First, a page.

My friend John the blacksmith lent me an old book, A Natural History of Trees, by Donald Culross Peattie, which is both quaint and authoritative. Maybe it’s this combination of qualities that made the farrier beam as he handed it to me, saying, “It’s perfect.”
When I got home, I first turned to the chapter on the hophornbeam, a tree I’ve always treasured, although I’ve never really figured out why. After all, it’s a killing wood to chop or work, as I’ve often proved to myself. No wonder its folk names are ironwood and lever-wood. Mr. Peattie muses that “everything about this little tree is at once serviceable and self-effacing. Such members of any society are easily overlooked, but well worth knowing.”
I looked up from that passage and thought of John himself; he’s a bright man, but reticent, self-effacing – and tough as ironwood. And I thought through John, so to speak, to a long-gone friend, Don Chambers, who once told me how he’d cut hornbeam all through one winter. Back in his time, before the arrival of synthetics in any quantity, the rigid and tight-grained wood was used for stretcher handles and coffin-grips. I recall his telling me, “By God, you didn’t want them loads to tumble.”
Illness and death called on the lever-wood’s strengths, so it may be odd for me to make of this scurfy tree a token of life and health. But who’s going to notice, really? And can’t I anyhow forge some symbol from the tree’s fruit, which stands on the branch right on through winter, a mast for deer and grouse and whatever else may seek it? Perhaps searching for another sort of nurture, I’ve now and then plucked some florets to lay on my desk, for however brief a time, as if in the bitter-coldest months, putting them there might also help to sustain a household.
I once used five cord of hophornbeam to heat our house through the winter months, having left the logs unsplit. The maul couldn’t crack them, and when I tried a wedge, I buried it down in the heartwood. There was no way to fetch that metal back but to burn the log and fetch it out of the fire, as John does a shoe.
I smile as I picture him when he handed me his book. He was dressed as always in greens, his beard swept sideways to his face from laying a cheek against the flank of a horse, I suspect. Though he owns a small herd of Suffolk Punch for his own pleasure, he doesn’t make a living putting shoes on working stock these days. In my mind’s eye, he has shaped the shoe on his forge and plunged it deep into the bucket of hissing water, and now is nailing it fast.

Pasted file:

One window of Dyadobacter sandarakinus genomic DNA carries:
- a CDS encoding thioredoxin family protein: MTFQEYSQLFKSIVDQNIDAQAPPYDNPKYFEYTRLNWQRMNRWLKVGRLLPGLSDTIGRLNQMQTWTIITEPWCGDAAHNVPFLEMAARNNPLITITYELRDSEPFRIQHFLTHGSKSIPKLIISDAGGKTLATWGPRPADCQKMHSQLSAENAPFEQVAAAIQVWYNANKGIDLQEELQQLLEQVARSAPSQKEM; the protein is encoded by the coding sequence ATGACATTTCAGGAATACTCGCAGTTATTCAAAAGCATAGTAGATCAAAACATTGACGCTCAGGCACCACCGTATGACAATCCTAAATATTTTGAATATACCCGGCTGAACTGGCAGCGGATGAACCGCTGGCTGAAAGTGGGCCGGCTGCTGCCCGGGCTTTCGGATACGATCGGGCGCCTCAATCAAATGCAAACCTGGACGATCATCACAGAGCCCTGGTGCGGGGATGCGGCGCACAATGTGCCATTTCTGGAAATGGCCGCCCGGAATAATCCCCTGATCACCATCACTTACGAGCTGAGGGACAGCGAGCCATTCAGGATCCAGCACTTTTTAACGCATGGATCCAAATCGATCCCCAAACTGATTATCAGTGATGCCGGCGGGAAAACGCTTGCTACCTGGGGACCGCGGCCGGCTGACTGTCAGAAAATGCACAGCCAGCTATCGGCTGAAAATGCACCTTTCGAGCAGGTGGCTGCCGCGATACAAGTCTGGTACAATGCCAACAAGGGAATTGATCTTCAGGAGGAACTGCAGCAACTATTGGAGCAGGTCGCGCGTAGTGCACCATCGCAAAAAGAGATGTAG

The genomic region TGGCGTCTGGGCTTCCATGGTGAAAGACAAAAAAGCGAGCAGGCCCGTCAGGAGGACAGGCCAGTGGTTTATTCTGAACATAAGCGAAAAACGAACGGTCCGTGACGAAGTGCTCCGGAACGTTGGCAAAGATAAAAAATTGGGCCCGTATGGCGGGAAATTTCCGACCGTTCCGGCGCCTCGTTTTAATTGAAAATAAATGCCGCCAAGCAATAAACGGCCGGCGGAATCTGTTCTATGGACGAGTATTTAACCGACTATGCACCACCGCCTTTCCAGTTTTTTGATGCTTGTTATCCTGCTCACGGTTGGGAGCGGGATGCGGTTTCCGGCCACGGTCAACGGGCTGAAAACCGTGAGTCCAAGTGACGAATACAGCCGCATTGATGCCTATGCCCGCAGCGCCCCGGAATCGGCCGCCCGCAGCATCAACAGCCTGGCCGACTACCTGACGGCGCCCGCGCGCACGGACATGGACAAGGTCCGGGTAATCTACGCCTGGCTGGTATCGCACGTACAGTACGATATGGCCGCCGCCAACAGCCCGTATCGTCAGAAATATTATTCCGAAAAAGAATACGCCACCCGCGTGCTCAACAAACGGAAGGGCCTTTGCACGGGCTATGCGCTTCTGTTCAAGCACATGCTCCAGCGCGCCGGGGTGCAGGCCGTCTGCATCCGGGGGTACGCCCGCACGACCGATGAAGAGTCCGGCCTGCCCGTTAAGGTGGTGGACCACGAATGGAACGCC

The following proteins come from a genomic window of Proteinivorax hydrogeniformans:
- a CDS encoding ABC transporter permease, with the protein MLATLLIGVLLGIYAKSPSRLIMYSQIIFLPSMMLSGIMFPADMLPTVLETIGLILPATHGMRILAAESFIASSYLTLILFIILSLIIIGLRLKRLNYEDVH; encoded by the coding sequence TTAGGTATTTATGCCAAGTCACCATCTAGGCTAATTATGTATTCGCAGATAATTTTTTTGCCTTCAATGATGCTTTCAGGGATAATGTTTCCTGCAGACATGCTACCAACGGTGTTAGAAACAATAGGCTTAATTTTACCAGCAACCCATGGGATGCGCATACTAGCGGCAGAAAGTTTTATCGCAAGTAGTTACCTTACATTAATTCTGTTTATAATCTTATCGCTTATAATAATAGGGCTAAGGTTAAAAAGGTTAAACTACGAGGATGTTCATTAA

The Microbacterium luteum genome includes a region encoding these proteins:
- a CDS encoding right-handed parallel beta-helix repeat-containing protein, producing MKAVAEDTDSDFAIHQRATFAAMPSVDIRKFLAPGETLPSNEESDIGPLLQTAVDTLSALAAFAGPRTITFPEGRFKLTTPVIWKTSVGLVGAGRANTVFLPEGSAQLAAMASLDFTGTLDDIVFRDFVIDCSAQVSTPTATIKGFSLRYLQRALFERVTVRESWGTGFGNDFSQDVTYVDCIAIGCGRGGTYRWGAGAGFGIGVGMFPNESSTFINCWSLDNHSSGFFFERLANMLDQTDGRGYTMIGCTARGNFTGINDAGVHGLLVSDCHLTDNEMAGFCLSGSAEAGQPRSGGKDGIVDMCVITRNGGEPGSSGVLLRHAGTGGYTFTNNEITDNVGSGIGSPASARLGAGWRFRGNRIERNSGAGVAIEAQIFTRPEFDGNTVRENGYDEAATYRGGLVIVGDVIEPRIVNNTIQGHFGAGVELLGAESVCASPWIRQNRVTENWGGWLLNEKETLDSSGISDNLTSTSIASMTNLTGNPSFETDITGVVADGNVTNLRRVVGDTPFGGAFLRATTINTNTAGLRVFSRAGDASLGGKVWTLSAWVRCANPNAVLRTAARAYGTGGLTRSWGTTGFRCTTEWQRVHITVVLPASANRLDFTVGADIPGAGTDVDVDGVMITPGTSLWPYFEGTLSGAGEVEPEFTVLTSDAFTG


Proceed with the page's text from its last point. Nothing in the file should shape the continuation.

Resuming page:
I’ve lived my life by words alone for the most part and somehow been more recognized for that than I’d ever have imagined. I’ve been talking and talking and talking, writing and writing and writing, more than ever, and I’ve been doing both for 40 years at that. So as I imagine two terse men who found entirely different ways through the world, steady ones who’ve made more palpable gestures than any I ever have, I get an odd feeling, or perhaps – no definitely – a mixture of feelings. I’d surely be wrong to name it simple envy. It’s better than that. Is it love or admiration – or both? Doubtless. And others, less easy to name.
I dream John whispering not to a saddle horse but to a great blond Belgian gelding. He holds the nails in his teeth, the hoof as wide as an old-time privy seat-cover.
And, under a sky so blue it’s really some other color, also beyond description, Don still drives his saw through ironwood, his wire spectacles glinting in the January sun. Even through his plaid mackinaw, I can see those cannonball biceps in his short arms. If he took off his chopper’s mitts to greet me, I’d feel the calluses of decades in the north woods.
It would be a good thing, I surmise, to let these good and honest men direct me at least for the rest of the day. In another era, this might be the point at which the author addressed his “gentle reader,” tacking on a moral of some sort. And since I am, precisely, summoning two figures from another era, I’ll go ahead and do it, minus the moral, because I can’t say what my moral would be:
Gentle reader, perhaps you will tell me that these things and people and labors that so obsess me are worth nobody’s notice in our time, that I’m only sentimental, that the best thing I might do would be to write a poem, a not untypical elegy, or even a book of poems about all such matter. Even if I did, of course, it would scarcely be what John calls a perfect book. That’s beyond the reach of a wordsmith, even if perfection might be possible for a blacksmith, or for a dear old lumberjack, the one who – along with a horseman – started me thinking this way in the first place.
Sydney Lea is Poet Laureate of Vermont.